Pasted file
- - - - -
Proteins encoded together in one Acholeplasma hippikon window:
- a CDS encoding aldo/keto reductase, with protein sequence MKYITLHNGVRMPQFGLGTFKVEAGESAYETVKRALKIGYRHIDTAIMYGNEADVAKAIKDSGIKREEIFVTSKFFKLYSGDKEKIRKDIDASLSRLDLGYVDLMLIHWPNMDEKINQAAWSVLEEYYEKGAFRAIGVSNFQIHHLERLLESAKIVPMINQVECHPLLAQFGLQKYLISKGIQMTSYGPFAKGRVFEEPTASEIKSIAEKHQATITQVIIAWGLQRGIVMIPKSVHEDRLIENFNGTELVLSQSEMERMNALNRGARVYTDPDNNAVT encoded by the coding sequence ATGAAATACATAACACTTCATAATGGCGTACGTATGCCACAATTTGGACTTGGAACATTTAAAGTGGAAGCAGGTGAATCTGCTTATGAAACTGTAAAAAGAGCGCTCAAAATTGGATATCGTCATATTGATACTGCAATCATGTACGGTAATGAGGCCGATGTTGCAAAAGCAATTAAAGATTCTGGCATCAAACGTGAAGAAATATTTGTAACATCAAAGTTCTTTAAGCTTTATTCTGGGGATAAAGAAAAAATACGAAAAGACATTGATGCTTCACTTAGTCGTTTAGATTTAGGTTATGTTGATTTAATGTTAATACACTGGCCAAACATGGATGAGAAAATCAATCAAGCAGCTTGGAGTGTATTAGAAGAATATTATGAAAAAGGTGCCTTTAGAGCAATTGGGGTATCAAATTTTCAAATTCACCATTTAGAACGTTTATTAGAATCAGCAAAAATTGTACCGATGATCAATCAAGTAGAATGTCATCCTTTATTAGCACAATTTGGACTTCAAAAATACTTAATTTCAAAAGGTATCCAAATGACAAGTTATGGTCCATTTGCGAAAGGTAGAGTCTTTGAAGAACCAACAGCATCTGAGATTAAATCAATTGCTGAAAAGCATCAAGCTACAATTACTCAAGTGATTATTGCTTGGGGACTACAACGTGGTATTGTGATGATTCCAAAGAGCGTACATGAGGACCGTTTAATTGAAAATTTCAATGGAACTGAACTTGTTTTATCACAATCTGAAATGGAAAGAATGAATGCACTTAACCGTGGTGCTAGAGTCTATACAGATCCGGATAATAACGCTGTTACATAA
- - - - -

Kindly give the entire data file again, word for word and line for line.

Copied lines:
Proteins encoded together in one Acholeplasma hippikon window:
- a CDS encoding aldo/keto reductase, with protein sequence MKYITLHNGVRMPQFGLGTFKVEAGESAYETVKRALKIGYRHIDTAIMYGNEADVAKAIKDSGIKREEIFVTSKFFKLYSGDKEKIRKDIDASLSRLDLGYVDLMLIHWPNMDEKINQAAWSVLEEYYEKGAFRAIGVSNFQIHHLERLLESAKIVPMINQVECHPLLAQFGLQKYLISKGIQMTSYGPFAKGRVFEEPTASEIKSIAEKHQATITQVIIAWGLQRGIVMIPKSVHEDRLIENFNGTELVLSQSEMERMNALNRGARVYTDPDNNAVT encoded by the coding sequence ATGAAATACATAACACTTCATAATGGCGTACGTATGCCACAATTTGGACTTGGAACATTTAAAGTGGAAGCAGGTGAATCTGCTTATGAAACTGTAAAAAGAGCGCTCAAAATTGGATATCGTCATATTGATACTGCAATCATGTACGGTAATGAGGCCGATGTTGCAAAAGCAATTAAAGATTCTGGCATCAAACGTGAAGAAATATTTGTAACATCAAAGTTCTTTAAGCTTTATTCTGGGGATAAAGAAAAAATACGAAAAGACATTGATGCTTCACTTAGTCGTTTAGATTTAGGTTATGTTGATTTAATGTTAATACACTGGCCAAACATGGATGAGAAAATCAATCAAGCAGCTTGGAGTGTATTAGAAGAATATTATGAAAAAGGTGCCTTTAGAGCAATTGGGGTATCAAATTTTCAAATTCACCATTTAGAACGTTTATTAGAATCAGCAAAAATTGTACCGATGATCAATCAAGTAGAATGTCATCCTTTATTAGCACAATTTGGACTTCAAAAATACTTAATTTCAAAAGGTATCCAAATGACAAGTTATGGTCCATTTGCGAAAGGTAGAGTCTTTGAAGAACCAACAGCATCTGAGATTAAATCAATTGCTGAAAAGCATCAAGCTACAATTACTCAAGTGATTATTGCTTGGGGACTACAACGTGGTATTGTGATGATTCCAAAGAGCGTACATGAGGACCGTTTAATTGAAAATTTCAATGGAACTGAACTTGTTTTATCACAATCTGAAATGGAAAGAATGAATGCACTTAACCGTGGTGCTAGAGTCTATACAGATCCGGATAATAACGCTGTTACATAA